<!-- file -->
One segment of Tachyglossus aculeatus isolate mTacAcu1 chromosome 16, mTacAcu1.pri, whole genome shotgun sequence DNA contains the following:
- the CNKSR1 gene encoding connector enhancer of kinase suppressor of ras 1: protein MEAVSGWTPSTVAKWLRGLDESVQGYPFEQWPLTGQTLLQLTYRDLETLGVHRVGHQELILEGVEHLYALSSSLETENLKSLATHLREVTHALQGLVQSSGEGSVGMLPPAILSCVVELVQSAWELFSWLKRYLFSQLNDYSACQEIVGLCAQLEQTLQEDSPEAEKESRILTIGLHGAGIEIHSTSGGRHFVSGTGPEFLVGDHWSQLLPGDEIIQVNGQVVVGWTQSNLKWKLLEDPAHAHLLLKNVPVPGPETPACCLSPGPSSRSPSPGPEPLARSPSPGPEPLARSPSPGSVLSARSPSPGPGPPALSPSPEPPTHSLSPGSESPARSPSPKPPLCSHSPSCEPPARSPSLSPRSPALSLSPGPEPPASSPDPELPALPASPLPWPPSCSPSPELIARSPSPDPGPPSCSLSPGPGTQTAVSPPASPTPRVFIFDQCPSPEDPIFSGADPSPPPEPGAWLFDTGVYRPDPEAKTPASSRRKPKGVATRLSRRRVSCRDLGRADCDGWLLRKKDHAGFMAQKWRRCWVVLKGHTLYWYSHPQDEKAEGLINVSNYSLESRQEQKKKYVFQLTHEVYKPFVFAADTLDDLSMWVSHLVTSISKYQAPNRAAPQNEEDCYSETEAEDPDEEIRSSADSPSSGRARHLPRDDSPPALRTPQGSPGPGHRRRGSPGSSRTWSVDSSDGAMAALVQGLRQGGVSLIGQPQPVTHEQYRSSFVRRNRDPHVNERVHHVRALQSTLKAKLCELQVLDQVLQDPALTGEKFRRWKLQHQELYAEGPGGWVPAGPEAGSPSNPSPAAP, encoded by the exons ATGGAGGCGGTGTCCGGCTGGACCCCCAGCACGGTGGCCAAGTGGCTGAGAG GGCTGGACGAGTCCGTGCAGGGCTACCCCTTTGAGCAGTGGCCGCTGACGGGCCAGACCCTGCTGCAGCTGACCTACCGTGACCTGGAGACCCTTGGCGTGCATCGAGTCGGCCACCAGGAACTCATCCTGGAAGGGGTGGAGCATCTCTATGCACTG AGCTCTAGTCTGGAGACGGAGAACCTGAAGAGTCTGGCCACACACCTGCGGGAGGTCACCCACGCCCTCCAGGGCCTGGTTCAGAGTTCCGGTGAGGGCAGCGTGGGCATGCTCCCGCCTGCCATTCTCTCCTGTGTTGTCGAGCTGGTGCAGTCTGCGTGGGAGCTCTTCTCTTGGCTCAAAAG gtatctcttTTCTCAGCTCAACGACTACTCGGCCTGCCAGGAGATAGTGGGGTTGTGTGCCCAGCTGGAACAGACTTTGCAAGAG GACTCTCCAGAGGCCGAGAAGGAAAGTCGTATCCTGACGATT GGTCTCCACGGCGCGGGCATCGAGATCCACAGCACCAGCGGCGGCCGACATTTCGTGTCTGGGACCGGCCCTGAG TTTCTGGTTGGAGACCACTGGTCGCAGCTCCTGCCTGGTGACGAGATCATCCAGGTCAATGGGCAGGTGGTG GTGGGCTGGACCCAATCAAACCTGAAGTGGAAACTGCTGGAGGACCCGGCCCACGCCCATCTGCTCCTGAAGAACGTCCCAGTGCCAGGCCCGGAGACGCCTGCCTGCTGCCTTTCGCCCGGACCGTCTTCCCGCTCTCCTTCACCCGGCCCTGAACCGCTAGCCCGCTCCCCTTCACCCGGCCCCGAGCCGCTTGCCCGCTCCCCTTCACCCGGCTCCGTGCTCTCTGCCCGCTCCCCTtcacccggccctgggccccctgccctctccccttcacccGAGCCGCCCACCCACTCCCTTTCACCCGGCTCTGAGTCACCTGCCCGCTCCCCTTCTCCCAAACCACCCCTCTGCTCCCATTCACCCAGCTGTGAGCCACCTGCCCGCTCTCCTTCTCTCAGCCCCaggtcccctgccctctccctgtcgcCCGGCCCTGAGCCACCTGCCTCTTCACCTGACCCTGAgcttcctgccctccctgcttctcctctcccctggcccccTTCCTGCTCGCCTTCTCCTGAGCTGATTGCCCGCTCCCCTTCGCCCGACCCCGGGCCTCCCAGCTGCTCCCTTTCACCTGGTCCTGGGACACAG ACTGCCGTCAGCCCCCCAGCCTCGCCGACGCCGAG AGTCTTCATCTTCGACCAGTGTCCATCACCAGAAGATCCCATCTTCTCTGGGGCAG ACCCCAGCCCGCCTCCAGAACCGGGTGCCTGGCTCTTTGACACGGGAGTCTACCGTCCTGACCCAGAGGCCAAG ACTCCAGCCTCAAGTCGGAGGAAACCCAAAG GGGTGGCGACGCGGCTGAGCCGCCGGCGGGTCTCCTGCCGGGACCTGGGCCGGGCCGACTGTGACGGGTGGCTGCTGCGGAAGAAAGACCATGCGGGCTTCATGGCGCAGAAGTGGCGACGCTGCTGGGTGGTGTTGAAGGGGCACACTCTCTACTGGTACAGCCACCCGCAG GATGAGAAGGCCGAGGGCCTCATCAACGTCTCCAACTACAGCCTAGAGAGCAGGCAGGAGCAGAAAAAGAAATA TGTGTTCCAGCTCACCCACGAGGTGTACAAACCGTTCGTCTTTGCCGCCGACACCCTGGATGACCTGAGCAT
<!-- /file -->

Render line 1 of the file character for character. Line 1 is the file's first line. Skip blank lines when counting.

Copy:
One segment of Tachyglossus aculeatus isolate mTacAcu1 chromosome 16, mTacAcu1.pri, whole genome shotgun sequence DNA contains the following: